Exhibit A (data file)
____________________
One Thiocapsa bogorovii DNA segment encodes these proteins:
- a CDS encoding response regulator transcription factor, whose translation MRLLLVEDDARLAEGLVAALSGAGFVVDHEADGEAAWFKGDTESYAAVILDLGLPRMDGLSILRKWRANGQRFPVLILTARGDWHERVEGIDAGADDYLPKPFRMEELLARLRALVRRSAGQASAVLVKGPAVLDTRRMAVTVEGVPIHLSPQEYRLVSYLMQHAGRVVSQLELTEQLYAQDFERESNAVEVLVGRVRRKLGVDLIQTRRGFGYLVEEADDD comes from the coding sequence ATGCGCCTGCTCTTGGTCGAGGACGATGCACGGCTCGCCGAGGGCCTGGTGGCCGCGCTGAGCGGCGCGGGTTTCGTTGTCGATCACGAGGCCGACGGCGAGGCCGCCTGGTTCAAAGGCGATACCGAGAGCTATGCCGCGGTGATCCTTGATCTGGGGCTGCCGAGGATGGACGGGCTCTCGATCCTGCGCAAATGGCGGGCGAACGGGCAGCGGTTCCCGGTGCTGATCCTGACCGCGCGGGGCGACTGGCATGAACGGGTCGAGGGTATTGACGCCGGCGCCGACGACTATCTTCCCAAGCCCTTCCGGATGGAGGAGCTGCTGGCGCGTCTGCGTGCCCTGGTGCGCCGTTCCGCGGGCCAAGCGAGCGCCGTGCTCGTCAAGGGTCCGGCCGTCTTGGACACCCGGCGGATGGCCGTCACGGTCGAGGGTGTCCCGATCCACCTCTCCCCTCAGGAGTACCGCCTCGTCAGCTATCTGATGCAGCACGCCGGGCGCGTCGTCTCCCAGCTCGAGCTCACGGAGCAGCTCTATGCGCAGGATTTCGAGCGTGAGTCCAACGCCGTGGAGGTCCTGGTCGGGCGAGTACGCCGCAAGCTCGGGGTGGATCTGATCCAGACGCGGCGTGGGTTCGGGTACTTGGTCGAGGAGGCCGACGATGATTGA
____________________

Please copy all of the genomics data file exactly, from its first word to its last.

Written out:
One Thiocapsa bogorovii DNA segment encodes these proteins:
- a CDS encoding response regulator transcription factor, whose translation MRLLLVEDDARLAEGLVAALSGAGFVVDHEADGEAAWFKGDTESYAAVILDLGLPRMDGLSILRKWRANGQRFPVLILTARGDWHERVEGIDAGADDYLPKPFRMEELLARLRALVRRSAGQASAVLVKGPAVLDTRRMAVTVEGVPIHLSPQEYRLVSYLMQHAGRVVSQLELTEQLYAQDFERESNAVEVLVGRVRRKLGVDLIQTRRGFGYLVEEADDD comes from the coding sequence ATGCGCCTGCTCTTGGTCGAGGACGATGCACGGCTCGCCGAGGGCCTGGTGGCCGCGCTGAGCGGCGCGGGTTTCGTTGTCGATCACGAGGCCGACGGCGAGGCCGCCTGGTTCAAAGGCGATACCGAGAGCTATGCCGCGGTGATCCTTGATCTGGGGCTGCCGAGGATGGACGGGCTCTCGATCCTGCGCAAATGGCGGGCGAACGGGCAGCGGTTCCCGGTGCTGATCCTGACCGCGCGGGGCGACTGGCATGAACGGGTCGAGGGTATTGACGCCGGCGCCGACGACTATCTTCCCAAGCCCTTCCGGATGGAGGAGCTGCTGGCGCGTCTGCGTGCCCTGGTGCGCCGTTCCGCGGGCCAAGCGAGCGCCGTGCTCGTCAAGGGTCCGGCCGTCTTGGACACCCGGCGGATGGCCGTCACGGTCGAGGGTGTCCCGATCCACCTCTCCCCTCAGGAGTACCGCCTCGTCAGCTATCTGATGCAGCACGCCGGGCGCGTCGTCTCCCAGCTCGAGCTCACGGAGCAGCTCTATGCGCAGGATTTCGAGCGTGAGTCCAACGCCGTGGAGGTCCTGGTCGGGCGAGTACGCCGCAAGCTCGGGGTGGATCTGATCCAGACGCGGCGTGGGTTCGGGTACTTGGTCGAGGAGGCCGACGATGATTGA